Tuesday, October 22, 2013

Birthday Baseball

Growing up as a baseball fan with a late October birthday, it was always disappointing that I never got to see a game on that day. My only hope, albeit a slim one, was the World Series. I’ll never forget when an earthquake struck San Francisco before Game 3 of the 1989 Series, delaying the action for nearly two weeks and making Brian’s Birthday Baseball a very real possibility. Alas, Oakland took no pity on the Giants, finishing off a four game sweep on October 28, just two days short.


This year, Game 6 is scheduled for October 30, which means I could have the opportunity to celebrate a Red Sox world championship on my birthday. That would, of course, be great. But this timing also made me think about if I’ve ever seen a game on my birthday, and how often I’ve come close.

For starters, here are the World Series that came close, ending on October 27 or 28 (I only went back as far as 1969, when divisional play began; it seems reasonable to assume that late October baseball would have been very unlikely at least without the extra round of playoffs):

October 27: 1985 (seven games), 1986 (seven games), 1991 (seven games), 1999 (four games), 2002 (seven games), 2004 (four games), 2006 (five games), 2008 (five games)

October 28: 1981 (six games), 1989 (four games), 1995 (six games), 2007 (four games), 2011 (seven games), 2012 (four games)

The 2009 World Series deserves honorable mention: it didn’t wrap up until November 4, when Andy Pettitte beat Pedro Martinez in Game 6, but October 30 conveniently fell on a travel day between Games 2 and 3. Not sure it mattered anyway, since watching a Yankees-Phillies Fall Classic was not high on my list of things to do at that point.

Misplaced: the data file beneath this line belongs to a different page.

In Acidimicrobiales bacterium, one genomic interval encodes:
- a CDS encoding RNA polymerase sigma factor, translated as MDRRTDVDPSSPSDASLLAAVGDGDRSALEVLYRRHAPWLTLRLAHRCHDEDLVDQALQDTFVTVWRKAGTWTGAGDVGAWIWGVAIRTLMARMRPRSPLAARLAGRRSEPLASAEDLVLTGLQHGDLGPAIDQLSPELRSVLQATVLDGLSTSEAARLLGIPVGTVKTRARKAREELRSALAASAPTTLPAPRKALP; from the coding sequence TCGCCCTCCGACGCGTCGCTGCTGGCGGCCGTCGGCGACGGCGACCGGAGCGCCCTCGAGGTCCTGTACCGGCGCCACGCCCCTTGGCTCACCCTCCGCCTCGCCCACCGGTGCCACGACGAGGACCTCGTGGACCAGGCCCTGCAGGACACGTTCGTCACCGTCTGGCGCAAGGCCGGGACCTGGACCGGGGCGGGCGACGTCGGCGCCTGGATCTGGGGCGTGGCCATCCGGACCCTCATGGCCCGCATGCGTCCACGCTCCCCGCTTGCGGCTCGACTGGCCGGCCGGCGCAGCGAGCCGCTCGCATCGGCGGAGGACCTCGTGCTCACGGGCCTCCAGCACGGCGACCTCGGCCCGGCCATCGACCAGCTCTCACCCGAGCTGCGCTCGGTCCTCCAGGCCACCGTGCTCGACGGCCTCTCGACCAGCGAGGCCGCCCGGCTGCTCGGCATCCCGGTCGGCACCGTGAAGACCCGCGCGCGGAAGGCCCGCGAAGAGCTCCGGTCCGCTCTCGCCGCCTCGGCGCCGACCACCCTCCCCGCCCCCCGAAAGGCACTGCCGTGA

In the end, there were two professional baseball games played on October 30: Game 3 of the 2001 and 2010 World Series. The first was one of the most emotional dates in postseason history; President George W.Bush took to the Yankee Stadium mound about seven weeks after the September 11th terrorist attacks and delivered a picture perfect first pitch, right down the middle. I don’t remember watching it live (I was probably working), but finding it on YouTube this afternoon gave me chills. It was an incredible moment in what turned out to be a classic Classic.

Game 3 in 2010 was slightly less important, unless you consider the first World Series win in Texas Rangers history a monumental event. This was actually the only game San Francisco lost in either of its championship runs. It’s like the universe was giving me a “my bad” fist bump for the near-miss in 1989.

With a little luck, next week I’ll be celebrating another day of Brian’s Birthday Baseball, with a side of World Champion Boston Red Sox.

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